Starting from the curves of the D1 condition, the expected performance curves in the D2 condition have been calculated using the Cmap software. The obtained curves, D2calc, have then been compared to the D2 curves available as input. The charts in Figures 2, 3, 4 and 5 compare the D2 calculations (X points), obtained with the Cmap software, versus the D2 (continuous line) performances curves. It should be noted how the curves almost overlap—the maximum error calculated is less than 0.2 percent (polytropic work at maximum speed). Measured errors have been considered tolerable for the purpose of evaluating compressor field performance.
Figure 2. The discharge pressure for conditions marked as D1 and D2Figure 2. The discharge pressure for conditions marked as D1 and D2
Figure 3. The discharge temperature for conditions marked as D1 and D2Figure 3. The discharge temperature for conditions marked as D1 and D2
Figure 4. The polytropic efficiency for conditions marked as D1 and D2Figure 4. The polytropic efficiency for conditions marked as D1 and D2
Figure 5. The polytropic work for conditions marked as D1 and D2Figure 5. The polytropic work for conditions marked as D1 and D2
This confirms the capability of the proposed method to predict compressor performances aligned with design ratings. The proposed method can be used on surge protection systems and for diagnostic purposes. Typical centrifugal compressor protection systems are based on simplified algorithms that use the inlet flow, suction and discharge pressures and temperatures. These algorithms are based on a basic surge locus equation using the ideal gas law, validity of hydraulic affinity laws, reference gas mix and inlet conditions. These algorithms are consequently completely dependent on the suction thermodynamic parameters (pressure, temperature and gas mix composition). The protection action is linked to design suction parameters and remains valid only for the design specified gas mix. Therefore, these systems provide a limited surge protection valid in a small operative range around the design conditions. The compressor protection is not correctly active when inlet conditions move to off-design values, especially when approaching the high-pressures range where introduced errors do not allow enough accurate predictions for more severe applications. Consequently, the protection of these algorithms is partial and limited. When the compressor is requested to operate outside the design conditions, the protection action may become inefficient and potentially can damage the compressor. Surge limits are dependent on the gas mixture and the thermodynamic suction conditions (temperature and pressure), making it technically difficult to achieve effective and complete compressor protection from the surge phenomenon. The proposed method for prediction of centrifugal performances can be profitably used to anticipate the centrifugal compressor's overall performances in every inlet condition and detect surge points in every operative condition. The application of the proposed methods provides new diagnostic capabilities. The software can automatically store data and provide a real-time indication of compressor efficiency and comparison with expected values. This can be a powerful feature with a continuous indication of how the machine's behavior is aligned with design expectations. These evaluations show historical trends and build pictures of the machine's status along the operation period. Collected data will be useful to support decision-making on predictive maintenance plans and operations.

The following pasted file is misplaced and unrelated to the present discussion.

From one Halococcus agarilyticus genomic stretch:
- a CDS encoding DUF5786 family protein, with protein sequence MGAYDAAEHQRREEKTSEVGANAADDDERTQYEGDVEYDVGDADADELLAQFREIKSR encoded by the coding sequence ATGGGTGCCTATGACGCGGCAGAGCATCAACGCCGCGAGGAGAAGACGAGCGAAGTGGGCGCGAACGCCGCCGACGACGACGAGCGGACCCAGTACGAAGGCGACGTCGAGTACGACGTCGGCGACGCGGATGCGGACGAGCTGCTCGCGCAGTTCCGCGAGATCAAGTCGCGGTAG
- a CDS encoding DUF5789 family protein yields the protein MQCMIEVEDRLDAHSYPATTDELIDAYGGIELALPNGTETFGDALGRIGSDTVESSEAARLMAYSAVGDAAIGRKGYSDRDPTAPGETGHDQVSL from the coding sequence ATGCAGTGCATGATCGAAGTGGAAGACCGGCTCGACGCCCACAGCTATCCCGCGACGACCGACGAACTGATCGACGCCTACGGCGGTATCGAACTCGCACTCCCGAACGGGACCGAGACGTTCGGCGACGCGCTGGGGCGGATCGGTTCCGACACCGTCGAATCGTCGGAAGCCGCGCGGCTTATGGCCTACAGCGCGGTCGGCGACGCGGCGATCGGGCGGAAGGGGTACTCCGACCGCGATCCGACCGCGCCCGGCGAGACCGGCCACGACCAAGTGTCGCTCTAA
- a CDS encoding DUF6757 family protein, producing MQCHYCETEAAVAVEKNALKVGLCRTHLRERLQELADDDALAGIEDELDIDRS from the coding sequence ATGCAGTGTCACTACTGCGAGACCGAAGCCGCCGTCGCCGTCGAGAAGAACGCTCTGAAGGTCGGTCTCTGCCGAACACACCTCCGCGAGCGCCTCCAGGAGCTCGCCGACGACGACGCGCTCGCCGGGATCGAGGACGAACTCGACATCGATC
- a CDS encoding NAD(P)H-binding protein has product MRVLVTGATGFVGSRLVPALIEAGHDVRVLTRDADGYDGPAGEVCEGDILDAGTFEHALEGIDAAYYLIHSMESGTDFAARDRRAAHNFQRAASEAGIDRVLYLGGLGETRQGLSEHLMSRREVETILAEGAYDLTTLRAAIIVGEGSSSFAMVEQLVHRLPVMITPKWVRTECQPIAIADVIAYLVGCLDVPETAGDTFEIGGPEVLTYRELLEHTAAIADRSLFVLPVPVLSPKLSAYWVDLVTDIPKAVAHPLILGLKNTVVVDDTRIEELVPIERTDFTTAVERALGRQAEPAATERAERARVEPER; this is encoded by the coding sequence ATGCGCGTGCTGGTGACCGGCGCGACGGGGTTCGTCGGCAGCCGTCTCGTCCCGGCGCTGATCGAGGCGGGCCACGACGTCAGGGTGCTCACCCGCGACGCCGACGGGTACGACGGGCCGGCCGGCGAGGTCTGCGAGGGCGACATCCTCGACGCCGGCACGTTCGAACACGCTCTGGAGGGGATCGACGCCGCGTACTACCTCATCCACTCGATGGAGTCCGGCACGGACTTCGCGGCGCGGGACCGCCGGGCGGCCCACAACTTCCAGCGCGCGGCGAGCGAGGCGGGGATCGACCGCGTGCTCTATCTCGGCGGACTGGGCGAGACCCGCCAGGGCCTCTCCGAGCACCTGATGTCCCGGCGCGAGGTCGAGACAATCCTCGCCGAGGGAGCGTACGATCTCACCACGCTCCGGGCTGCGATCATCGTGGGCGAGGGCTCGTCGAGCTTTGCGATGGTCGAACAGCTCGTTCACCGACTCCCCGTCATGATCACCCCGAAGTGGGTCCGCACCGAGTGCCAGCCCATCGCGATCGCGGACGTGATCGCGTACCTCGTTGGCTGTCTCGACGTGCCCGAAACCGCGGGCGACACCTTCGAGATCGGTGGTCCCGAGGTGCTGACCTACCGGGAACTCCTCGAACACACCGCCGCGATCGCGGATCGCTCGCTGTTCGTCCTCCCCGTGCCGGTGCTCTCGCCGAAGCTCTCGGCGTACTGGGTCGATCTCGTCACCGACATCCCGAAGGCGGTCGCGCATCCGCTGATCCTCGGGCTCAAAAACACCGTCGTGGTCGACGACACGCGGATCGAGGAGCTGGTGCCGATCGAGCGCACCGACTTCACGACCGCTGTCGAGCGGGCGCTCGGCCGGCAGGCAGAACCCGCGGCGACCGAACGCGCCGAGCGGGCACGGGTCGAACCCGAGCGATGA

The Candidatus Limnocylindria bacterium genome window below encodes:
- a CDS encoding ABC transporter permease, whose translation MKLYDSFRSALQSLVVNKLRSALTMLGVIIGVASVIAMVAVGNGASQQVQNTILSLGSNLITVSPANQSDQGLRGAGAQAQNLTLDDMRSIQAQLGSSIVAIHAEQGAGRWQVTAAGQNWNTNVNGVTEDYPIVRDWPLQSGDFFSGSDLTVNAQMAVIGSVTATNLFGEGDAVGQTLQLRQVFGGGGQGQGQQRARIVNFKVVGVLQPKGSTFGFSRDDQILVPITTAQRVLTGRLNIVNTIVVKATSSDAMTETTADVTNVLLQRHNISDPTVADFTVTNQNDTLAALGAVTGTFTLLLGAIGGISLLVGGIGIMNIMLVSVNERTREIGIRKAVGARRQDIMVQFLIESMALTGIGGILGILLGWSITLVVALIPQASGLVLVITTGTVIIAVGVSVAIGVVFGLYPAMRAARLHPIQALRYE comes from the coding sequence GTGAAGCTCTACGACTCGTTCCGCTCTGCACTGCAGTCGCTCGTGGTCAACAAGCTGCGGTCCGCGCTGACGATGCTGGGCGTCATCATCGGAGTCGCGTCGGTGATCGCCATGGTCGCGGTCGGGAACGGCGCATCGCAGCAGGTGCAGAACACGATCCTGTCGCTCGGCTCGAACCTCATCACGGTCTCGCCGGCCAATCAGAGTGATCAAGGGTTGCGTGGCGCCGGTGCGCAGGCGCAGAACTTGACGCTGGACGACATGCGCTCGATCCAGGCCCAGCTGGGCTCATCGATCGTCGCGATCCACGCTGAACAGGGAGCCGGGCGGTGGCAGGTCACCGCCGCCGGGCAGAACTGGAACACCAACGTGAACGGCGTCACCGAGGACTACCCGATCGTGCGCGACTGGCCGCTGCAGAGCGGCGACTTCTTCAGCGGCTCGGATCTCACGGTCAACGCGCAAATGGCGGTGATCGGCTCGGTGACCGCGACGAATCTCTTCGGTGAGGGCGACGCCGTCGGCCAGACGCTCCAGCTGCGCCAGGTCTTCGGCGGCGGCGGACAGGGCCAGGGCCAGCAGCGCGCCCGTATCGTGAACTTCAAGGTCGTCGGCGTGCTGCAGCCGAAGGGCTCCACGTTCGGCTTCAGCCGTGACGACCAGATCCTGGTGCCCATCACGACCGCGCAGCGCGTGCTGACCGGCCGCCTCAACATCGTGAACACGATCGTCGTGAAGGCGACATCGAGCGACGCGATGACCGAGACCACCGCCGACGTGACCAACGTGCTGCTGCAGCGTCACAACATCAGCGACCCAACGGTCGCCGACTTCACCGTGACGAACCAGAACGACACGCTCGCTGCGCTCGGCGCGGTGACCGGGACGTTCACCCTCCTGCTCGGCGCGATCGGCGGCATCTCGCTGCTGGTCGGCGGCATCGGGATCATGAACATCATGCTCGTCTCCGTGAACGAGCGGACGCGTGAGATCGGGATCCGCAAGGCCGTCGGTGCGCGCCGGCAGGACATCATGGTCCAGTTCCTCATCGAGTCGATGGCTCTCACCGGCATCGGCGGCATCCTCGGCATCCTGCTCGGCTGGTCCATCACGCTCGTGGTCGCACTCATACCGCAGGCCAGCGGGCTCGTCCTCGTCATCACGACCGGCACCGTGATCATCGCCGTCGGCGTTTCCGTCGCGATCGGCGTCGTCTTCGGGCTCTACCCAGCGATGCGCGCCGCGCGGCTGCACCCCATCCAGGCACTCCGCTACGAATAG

The methods proposed and described in this article can provide the following benefits to end users:
  • Predict the performances of a centrifugal compressor under varying thermodynamic conditions of the inlet gas. The prediction of compressor performances is accurate even at high pressures, where the ideal gas theory commonly used introduces considerable errors.
  • Analyze the performance of the compressor during operation and compare results with those expected provided by the manufacturer.
  • Implement advanced protection from a surge, overcoming limits of the current technology.
  • Deliver useful indications on the health of the compressor (diagnostics) based on the capability to analyze the performances and efficiency of the machine in a simple and immediate way.
  • Support decisions and planning of predictive maintenance and activities.
The methods and software tools have been validated compared to other compressor technical data and available scientific papers on thermodynamic gas theories developed in the hydrocarbons research field.